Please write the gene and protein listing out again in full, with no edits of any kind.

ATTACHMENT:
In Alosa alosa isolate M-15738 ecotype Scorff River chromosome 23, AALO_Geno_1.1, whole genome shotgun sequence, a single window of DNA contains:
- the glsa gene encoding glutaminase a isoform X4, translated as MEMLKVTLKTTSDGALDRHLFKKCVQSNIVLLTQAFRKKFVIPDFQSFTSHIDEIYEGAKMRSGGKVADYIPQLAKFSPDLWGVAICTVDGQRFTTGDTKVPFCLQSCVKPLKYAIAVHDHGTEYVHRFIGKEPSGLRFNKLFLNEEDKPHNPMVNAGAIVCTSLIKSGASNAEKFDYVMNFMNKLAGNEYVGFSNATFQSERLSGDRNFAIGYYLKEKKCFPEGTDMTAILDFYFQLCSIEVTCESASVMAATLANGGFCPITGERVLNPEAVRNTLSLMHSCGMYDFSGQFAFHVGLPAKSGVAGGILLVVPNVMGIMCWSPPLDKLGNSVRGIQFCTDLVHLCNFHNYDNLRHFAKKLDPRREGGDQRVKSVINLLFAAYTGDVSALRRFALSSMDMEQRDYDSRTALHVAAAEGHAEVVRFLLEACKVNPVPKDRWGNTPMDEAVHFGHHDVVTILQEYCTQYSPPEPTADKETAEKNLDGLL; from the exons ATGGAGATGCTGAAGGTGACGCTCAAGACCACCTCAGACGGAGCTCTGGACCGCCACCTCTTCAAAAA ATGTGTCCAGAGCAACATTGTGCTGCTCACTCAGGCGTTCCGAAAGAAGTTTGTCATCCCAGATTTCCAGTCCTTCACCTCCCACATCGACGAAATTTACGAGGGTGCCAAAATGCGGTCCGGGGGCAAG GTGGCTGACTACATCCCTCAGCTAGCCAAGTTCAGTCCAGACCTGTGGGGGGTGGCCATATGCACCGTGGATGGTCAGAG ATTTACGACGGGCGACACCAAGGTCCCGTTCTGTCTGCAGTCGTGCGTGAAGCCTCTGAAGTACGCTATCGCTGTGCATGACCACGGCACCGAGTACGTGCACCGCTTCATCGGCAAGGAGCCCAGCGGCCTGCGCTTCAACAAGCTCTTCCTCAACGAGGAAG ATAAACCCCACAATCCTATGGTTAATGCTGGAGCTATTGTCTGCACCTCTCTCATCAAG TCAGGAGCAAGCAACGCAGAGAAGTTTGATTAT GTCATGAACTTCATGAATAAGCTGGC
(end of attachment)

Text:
In Alosa alosa isolate M-15738 ecotype Scorff River chromosome 23, AALO_Geno_1.1, whole genome shotgun sequence, a single window of DNA contains:
- the glsa gene encoding glutaminase a isoform X4, translated as MEMLKVTLKTTSDGALDRHLFKKCVQSNIVLLTQAFRKKFVIPDFQSFTSHIDEIYEGAKMRSGGKVADYIPQLAKFSPDLWGVAICTVDGQRFTTGDTKVPFCLQSCVKPLKYAIAVHDHGTEYVHRFIGKEPSGLRFNKLFLNEEDKPHNPMVNAGAIVCTSLIKSGASNAEKFDYVMNFMNKLAGNEYVGFSNATFQSERLSGDRNFAIGYYLKEKKCFPEGTDMTAILDFYFQLCSIEVTCESASVMAATLANGGFCPITGERVLNPEAVRNTLSLMHSCGMYDFSGQFAFHVGLPAKSGVAGGILLVVPNVMGIMCWSPPLDKLGNSVRGIQFCTDLVHLCNFHNYDNLRHFAKKLDPRREGGDQRVKSVINLLFAAYTGDVSALRRFALSSMDMEQRDYDSRTALHVAAAEGHAEVVRFLLEACKVNPVPKDRWGNTPMDEAVHFGHHDVVTILQEYCTQYSPPEPTADKETAEKNLDGLL; from the exons ATGGAGATGCTGAAGGTGACGCTCAAGACCACCTCAGACGGAGCTCTGGACCGCCACCTCTTCAAAAA ATGTGTCCAGAGCAACATTGTGCTGCTCACTCAGGCGTTCCGAAAGAAGTTTGTCATCCCAGATTTCCAGTCCTTCACCTCCCACATCGACGAAATTTACGAGGGTGCCAAAATGCGGTCCGGGGGCAAG GTGGCTGACTACATCCCTCAGCTAGCCAAGTTCAGTCCAGACCTGTGGGGGGTGGCCATATGCACCGTGGATGGTCAGAG ATTTACGACGGGCGACACCAAGGTCCCGTTCTGTCTGCAGTCGTGCGTGAAGCCTCTGAAGTACGCTATCGCTGTGCATGACCACGGCACCGAGTACGTGCACCGCTTCATCGGCAAGGAGCCCAGCGGCCTGCGCTTCAACAAGCTCTTCCTCAACGAGGAAG ATAAACCCCACAATCCTATGGTTAATGCTGGAGCTATTGTCTGCACCTCTCTCATCAAG TCAGGAGCAAGCAACGCAGAGAAGTTTGATTAT GTCATGAACTTCATGAATAAGCTGGC